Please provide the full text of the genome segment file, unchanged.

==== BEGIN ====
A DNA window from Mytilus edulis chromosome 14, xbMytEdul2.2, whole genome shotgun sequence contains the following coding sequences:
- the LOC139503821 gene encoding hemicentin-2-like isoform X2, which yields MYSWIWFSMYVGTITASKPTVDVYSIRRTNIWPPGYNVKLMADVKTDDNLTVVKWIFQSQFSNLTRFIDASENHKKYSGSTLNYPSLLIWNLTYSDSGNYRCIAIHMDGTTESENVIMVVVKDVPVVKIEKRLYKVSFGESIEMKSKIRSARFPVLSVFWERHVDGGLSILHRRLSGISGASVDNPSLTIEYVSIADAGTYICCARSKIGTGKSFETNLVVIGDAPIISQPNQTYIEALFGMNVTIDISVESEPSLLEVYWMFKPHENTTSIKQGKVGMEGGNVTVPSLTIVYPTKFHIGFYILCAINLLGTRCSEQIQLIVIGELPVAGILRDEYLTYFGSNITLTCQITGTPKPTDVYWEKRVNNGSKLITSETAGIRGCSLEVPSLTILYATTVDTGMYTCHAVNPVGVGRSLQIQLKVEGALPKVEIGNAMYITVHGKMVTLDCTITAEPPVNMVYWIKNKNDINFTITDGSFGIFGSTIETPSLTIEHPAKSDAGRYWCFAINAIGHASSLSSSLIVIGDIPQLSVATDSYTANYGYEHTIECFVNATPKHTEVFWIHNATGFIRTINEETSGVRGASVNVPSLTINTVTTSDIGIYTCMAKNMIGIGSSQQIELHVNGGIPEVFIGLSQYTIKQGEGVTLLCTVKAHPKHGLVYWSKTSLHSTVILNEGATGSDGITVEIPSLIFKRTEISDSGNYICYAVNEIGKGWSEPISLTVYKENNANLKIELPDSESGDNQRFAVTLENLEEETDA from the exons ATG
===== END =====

A DNA window from Mytilus edulis chromosome 14, xbMytEdul2.2, whole genome shotgun sequence contains the following coding sequences:
- the LOC139503821 gene encoding hemicentin-2-like isoform X2, which yields MYSWIWFSMYVGTITASKPTVDVYSIRRTNIWPPGYNVKLMADVKTDDNLTVVKWIFQSQFSNLTRFIDASENHKKYSGSTLNYPSLLIWNLTYSDSGNYRCIAIHMDGTTESENVIMVVVKDVPVVKIEKRLYKVSFGESIEMKSKIRSARFPVLSVFWERHVDGGLSILHRRLSGISGASVDNPSLTIEYVSIADAGTYICCARSKIGTGKSFETNLVVIGDAPIISQPNQTYIEALFGMNVTIDISVESEPSLLEVYWMFKPHENTTSIKQGKVGMEGGNVTVPSLTIVYPTKFHIGFYILCAINLLGTRCSEQIQLIVIGELPVAGILRDEYLTYFGSNITLTCQITGTPKPTDVYWEKRVNNGSKLITSETAGIRGCSLEVPSLTILYATTVDTGMYTCHAVNPVGVGRSLQIQLKVEGALPKVEIGNAMYITVHGKMVTLDCTITAEPPVNMVYWIKNKNDINFTITDGSFGIFGSTIETPSLTIEHPAKSDAGRYWCFAINAIGHASSLSSSLIVIGDIPQLSVATDSYTANYGYEHTIECFVNATPKHTEVFWIHNATGFIRTINEETSGVRGASVNVPSLTINTVTTSDIGIYTCMAKNMIGIGSSQQIELHVNGGIPEVFIGLSQYTIKQGEGVTLLCTVKAHPKHGLVYWSKTSLHSTVILNEGATGSDGITVEIPSLIFKRTEISDSGNYICYAVNEIGKGWSEPISLTVYKENNANLKIELPDSESGDNQRFAVTLENLEEETDA from the exons ATG